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General Election 2008

I-985: I’m voting Yes, with reservations. This initiative is very far from perfect, but it does have some good ideas. The legislature has shown itself very willing to modify and even overwrite laws passed by initiative, so the doom-and-gloom scenarios of the opponents don’t make any sense to me. Anything terribly wrong with the law will get fixed, and hopefully the things that are right will stick around.

Some of my favorite things about the law:

  • Requires toll funds to be used in the vicinity where the tolls are collected
  • Opens HOV lanes during non-peak hours

Some of my least favorite things:

  • Poorly defined non-peak hours
  • Forces some local jurisdictions to spend money

I-1000: I’m voting Yes. Helping competent adults makes decisions they want to make should not be illegal.

I-1029: I’m voting No. It just adds bureacracy and rules; we already have too much and too many of each.

King County Charter Amendment No. 1: Both sides of this issue have merit. Certainly an elections director needs specific, technical knowledge about running an election, but it also seems ripe for corruption to have an elections director appointed by a partisan elected official, especially in the one-party county we live in. I feel that there is a higher risk that an unqualified person will be elected than appointed, and until corruption becomes more nakedly rampant than it already is, I think that this is a risk not worth taking at this time. Perhaps, as the proponents of the amendment point out, the auditor-less King County should gain an elected auditor rather than an elected director of elections. I am voting No.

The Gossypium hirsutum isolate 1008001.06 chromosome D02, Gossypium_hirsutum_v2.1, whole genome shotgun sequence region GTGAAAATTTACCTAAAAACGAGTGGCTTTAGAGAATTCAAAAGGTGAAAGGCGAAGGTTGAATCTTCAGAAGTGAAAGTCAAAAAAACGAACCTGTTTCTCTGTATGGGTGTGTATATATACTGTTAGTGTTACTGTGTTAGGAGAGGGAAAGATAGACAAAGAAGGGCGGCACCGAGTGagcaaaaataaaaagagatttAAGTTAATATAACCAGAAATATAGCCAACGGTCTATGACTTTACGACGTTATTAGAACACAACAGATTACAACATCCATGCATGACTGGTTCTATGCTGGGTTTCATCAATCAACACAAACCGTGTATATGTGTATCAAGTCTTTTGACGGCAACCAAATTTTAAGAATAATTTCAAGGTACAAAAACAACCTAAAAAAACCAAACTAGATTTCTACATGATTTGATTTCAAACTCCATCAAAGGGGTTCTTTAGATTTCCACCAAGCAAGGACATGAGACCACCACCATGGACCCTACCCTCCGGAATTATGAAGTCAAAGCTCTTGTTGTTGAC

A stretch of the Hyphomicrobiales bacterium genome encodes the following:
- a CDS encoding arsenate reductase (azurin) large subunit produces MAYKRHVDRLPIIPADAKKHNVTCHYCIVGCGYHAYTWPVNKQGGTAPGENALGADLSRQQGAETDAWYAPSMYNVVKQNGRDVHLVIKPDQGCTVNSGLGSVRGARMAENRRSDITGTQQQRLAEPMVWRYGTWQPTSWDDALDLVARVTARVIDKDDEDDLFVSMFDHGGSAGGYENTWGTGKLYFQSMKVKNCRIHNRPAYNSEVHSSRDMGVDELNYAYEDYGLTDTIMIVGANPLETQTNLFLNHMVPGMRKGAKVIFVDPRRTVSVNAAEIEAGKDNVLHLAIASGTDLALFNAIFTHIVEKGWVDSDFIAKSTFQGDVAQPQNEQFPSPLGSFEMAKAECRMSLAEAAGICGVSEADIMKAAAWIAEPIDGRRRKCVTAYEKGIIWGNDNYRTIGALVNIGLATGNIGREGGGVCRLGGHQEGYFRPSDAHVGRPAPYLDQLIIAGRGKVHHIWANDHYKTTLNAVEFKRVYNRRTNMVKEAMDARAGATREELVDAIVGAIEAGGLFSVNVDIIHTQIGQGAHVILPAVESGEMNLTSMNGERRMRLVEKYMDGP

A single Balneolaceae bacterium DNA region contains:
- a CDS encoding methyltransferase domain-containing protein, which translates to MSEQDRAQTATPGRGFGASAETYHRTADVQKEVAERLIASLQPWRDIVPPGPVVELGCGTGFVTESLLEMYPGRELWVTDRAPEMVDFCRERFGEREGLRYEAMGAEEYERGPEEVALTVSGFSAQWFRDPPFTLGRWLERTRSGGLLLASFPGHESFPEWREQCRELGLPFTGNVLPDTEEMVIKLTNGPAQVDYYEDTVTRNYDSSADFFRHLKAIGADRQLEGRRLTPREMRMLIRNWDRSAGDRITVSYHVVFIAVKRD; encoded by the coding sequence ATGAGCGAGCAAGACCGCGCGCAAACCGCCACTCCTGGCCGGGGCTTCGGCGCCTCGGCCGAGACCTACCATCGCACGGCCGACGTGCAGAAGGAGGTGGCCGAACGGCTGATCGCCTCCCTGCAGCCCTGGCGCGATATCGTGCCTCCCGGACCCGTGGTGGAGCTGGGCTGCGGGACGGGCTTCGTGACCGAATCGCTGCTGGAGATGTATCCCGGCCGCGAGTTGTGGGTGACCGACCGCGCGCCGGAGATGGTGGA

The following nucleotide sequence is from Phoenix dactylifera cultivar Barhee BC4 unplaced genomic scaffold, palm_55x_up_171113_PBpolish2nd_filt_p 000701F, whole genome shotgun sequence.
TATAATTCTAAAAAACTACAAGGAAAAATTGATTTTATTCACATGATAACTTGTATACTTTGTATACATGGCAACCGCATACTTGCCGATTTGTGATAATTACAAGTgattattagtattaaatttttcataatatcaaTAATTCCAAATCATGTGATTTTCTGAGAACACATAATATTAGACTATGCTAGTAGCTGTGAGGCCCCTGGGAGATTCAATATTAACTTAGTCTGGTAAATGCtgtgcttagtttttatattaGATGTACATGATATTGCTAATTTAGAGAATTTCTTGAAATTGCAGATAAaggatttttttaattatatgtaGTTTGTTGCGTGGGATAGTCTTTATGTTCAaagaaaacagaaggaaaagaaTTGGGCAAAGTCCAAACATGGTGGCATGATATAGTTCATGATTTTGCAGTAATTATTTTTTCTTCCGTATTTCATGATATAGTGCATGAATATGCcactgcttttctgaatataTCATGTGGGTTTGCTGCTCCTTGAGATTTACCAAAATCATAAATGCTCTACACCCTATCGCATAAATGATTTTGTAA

King County Charter Amendment No. 2: I think that people should be allowed to discriminate based on whatever they wish; furthermore, I think that you and I should be able to discriminate right back against them. I disagree with legislating this kind of thing, so I am voting No.

King County Charter Amendment No. 3: I’m voting No. Most people will vote yes. Baaah.

King County Charter Amendment No. 4: I’m vehemently voting No. Politicians setting up rules for who can and can not run for elected office is a perfect recipe for government that is not under the control of its people.